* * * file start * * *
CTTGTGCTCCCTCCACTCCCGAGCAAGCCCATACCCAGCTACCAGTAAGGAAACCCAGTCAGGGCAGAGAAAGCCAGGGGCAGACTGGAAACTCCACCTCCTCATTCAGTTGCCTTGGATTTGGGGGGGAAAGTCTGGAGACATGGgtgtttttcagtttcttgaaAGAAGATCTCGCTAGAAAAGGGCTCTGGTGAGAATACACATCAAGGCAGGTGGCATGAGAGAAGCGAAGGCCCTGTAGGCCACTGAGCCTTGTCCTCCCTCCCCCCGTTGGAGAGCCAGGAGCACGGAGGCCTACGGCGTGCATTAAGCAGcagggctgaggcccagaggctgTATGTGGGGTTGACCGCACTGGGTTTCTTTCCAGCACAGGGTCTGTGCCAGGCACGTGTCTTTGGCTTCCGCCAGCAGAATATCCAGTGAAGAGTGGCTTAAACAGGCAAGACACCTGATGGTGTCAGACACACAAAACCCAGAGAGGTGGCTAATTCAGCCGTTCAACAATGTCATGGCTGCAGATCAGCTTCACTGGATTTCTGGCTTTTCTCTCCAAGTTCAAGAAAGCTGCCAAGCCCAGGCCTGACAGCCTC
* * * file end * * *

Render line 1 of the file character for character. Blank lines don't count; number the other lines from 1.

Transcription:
CTTGTGCTCCCTCCACTCCCGAGCAAGCCCATACCCAGCTACCAGTAAGGAAACCCAGTCAGGGCAGAGAAAGCCAGGGGCAGACTGGAAACTCCACCTCCTCATTCAGTTGCCTTGGATTTGGGGGGGAAAGTCTGGAGACATGGgtgtttttcagtttcttgaaAGAAGATCTCGCTAGAAAAGGGCTCTGGTGAGAATACACATCAAGGCAGGTGGCATGAGAGAAGCGAAGGCCCTGTAGGCCACTGAGCCTTGTCCTCCCTCCCCCCGTTGGAGAGCCAGGAGCACGGAGGCCTACGGCGTGCATTAAGCAGcagggctgaggcccagaggctgTATGTGGGGTTGACCGCACTGGGTTTCTTTCCAGCACAGGGTCTGTGCCAGGCACGTGTCTTTGGCTTCCGCCAGCAGAATATCCAGTGAAGAGTGGCTTAAACAGGCAAGACACCTGATGGTGTCAGACACACAAAACCCAGAGAGGTGGCTAATTCAGCCGTTCAACAATGTCATGGCTGCAGATCAGCTTCACTGGATTTCTGGCTTTTCTCTCCAAGTTCAAGAAAGCTGCCAAGCCCAGGCCTGACAGCCTC